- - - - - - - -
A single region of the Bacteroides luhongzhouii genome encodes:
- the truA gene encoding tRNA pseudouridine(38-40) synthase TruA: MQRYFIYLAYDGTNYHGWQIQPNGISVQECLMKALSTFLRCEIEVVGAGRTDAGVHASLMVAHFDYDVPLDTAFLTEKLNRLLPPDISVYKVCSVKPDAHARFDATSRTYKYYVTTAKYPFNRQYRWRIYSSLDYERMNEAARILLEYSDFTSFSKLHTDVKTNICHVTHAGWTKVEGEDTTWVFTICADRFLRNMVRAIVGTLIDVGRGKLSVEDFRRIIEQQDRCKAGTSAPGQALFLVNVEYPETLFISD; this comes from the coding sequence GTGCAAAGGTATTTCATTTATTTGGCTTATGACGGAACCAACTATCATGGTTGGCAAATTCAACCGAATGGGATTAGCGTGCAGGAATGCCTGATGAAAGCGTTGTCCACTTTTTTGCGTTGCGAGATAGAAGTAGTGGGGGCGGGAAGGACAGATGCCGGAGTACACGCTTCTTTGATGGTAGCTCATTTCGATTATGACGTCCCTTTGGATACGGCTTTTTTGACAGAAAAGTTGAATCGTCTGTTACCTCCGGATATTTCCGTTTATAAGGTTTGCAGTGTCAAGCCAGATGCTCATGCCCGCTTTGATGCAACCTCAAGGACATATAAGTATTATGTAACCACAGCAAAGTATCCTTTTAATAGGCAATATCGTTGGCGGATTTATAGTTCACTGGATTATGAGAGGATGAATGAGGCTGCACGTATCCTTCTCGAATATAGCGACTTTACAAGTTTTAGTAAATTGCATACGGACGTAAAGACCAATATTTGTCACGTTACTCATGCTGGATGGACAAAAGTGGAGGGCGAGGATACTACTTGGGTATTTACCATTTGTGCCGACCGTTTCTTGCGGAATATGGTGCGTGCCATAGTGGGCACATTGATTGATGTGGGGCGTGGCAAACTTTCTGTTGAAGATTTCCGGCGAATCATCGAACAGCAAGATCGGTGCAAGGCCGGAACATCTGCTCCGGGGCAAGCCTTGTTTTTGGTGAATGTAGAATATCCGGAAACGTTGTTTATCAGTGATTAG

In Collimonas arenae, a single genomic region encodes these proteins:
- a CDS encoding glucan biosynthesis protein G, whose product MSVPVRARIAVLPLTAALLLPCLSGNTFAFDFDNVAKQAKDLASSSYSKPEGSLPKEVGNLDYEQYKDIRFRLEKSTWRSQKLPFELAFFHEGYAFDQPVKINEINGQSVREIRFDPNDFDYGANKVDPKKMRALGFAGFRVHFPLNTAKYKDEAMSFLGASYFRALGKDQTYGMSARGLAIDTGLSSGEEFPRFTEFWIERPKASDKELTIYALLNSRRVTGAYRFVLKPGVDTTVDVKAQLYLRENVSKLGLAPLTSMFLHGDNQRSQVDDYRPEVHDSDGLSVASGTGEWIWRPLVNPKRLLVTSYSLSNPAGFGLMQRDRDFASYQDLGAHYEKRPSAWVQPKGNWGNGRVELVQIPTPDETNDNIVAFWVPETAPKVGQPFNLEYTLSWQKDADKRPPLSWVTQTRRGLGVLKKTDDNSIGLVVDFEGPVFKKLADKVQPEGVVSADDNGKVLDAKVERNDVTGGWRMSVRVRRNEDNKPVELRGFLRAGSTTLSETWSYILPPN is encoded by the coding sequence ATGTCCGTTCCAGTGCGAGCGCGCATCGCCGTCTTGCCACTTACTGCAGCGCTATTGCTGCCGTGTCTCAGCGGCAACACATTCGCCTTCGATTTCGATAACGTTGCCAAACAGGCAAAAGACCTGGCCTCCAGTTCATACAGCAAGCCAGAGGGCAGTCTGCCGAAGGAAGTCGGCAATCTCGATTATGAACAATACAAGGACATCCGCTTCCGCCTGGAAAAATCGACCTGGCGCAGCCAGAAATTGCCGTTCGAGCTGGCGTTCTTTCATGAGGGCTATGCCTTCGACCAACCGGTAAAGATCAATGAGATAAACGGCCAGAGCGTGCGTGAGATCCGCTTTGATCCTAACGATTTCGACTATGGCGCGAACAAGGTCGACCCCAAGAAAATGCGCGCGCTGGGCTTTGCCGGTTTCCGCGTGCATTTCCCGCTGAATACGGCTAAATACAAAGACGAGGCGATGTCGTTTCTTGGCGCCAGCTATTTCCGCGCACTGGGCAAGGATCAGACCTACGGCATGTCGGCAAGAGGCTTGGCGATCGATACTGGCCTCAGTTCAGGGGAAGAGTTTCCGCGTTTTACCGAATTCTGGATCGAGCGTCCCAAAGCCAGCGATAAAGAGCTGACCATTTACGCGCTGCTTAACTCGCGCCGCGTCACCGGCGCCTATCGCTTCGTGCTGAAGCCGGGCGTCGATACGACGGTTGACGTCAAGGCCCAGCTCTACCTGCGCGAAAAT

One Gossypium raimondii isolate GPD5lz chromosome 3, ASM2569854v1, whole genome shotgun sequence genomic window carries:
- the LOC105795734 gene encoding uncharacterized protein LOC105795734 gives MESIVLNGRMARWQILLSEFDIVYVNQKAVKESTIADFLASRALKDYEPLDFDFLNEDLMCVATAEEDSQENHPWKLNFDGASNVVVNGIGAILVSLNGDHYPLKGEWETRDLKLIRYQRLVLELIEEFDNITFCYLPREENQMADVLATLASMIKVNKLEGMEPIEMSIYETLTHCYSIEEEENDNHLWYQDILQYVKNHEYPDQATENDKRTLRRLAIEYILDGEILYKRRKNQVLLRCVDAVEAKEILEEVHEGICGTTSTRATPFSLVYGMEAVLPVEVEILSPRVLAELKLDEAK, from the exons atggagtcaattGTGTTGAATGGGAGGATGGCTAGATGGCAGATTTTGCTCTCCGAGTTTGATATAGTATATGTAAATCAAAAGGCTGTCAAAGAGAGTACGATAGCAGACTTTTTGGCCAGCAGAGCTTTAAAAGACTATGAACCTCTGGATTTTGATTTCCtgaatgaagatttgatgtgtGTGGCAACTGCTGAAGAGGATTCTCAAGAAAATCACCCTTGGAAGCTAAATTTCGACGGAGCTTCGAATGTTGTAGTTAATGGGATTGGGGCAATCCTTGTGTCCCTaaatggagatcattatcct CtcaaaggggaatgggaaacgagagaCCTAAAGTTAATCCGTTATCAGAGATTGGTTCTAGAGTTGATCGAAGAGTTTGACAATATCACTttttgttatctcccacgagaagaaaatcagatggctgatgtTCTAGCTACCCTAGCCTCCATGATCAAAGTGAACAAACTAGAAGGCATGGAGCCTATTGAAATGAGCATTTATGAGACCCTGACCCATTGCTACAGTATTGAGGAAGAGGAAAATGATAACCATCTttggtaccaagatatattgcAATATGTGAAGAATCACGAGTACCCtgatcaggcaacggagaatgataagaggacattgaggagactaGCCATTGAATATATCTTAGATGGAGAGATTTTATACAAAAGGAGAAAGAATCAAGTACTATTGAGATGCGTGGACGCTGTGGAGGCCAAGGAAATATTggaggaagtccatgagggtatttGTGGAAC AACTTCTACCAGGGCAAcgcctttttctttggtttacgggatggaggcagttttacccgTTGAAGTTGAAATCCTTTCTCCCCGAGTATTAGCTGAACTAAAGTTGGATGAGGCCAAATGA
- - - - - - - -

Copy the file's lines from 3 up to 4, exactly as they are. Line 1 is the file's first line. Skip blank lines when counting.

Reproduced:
In Collimonas arenae, a single genomic region encodes these proteins:
- a CDS encoding glucan biosynthesis protein G, whose product MSVPVRARIAVLPLTAALLLPCLSGNTFAFDFDNVAKQAKDLASSSYSKPEGSLPKEVGNLDYEQYKDIRFRLEKSTWRSQKLPFELAFFHEGYAFDQPVKINEINGQSVREIRFDPNDFDYGANKVDPKKMRALGFAGFRVHFPLNTAKYKDEAMSFLGASYFRALGKDQTYGMSARGLAIDTGLSSGEEFPRFTEFWIERPKASDKELTIYALLNSRRVTGAYRFVLKPGVDTTVDVKAQLYLRENVSKLGLAPLTSMFLHGDNQRSQVDDYRPEVHDSDGLSVASGTGEWIWRPLVNPKRLLVTSYSLSNPAGFGLMQRDRDFASYQDLGAHYEKRPSAWVQPKGNWGNGRVELVQIPTPDETNDNIVAFWVPETAPKVGQPFNLEYTLSWQKDADKRPPLSWVTQTRRGLGVLKKTDDNSIGLVVDFEGPVFKKLADKVQPEGVVSADDNGKVLDAKVERNDVTGGWRMSVRVRRNEDNKPVELRGFLRAGSTTLSETWSYILPPN is encoded by the coding sequence ATGTCCGTTCCAGTGCGAGCGCGCATCGCCGTCTTGCCACTTACTGCAGCGCTATTGCTGCCGTGTCTCAGCGGCAACACATTCGCCTTCGATTTCGATAACGTTGCCAAACAGGCAAAAGACCTGGCCTCCAGTTCATACAGCAAGCCAGAGGGCAGTCTGCCGAAGGAAGTCGGCAATCTCGATTATGAACAATACAAGGACATCCGCTTCCGCCTGGAAAAATCGACCTGGCGCAGCCAGAAATTGCCGTTCGAGCTGGCGTTCTTTCATGAGGGCTATGCCTTCGACCAACCGGTAAAGATCAATGAGATAAACGGCCAGAGCGTGCGTGAGATCCGCTTTGATCCTAACGATTTCGACTATGGCGCGAACAAGGTCGACCCCAAGAAAATGCGCGCGCTGGGCTTTGCCGGTTTCCGCGTGCATTTCCCGCTGAATACGGCTAAATACAAAGACGAGGCGATGTCGTTTCTTGGCGCCAGCTATTTCCGCGCACTGGGCAAGGATCAGACCTACGGCATGTCGGCAAGAGGCTTGGCGATCGATACTGGCCTCAGTTCAGGGGAAGAGTTTCCGCGTTTTACCGAATTCTGGATCGAGCGTCCCAAAGCCAGCGATAAAGAGCTGACCATTTACGCGCTGCTTAACTCGCGCCGCGTCACCGGCGCCTATCGCTTCGTGCTGAAGCCGGGCGTCGATACGACGGTTGACGTCAAGGCCCAGCTCTACCTGCGCGAAAAT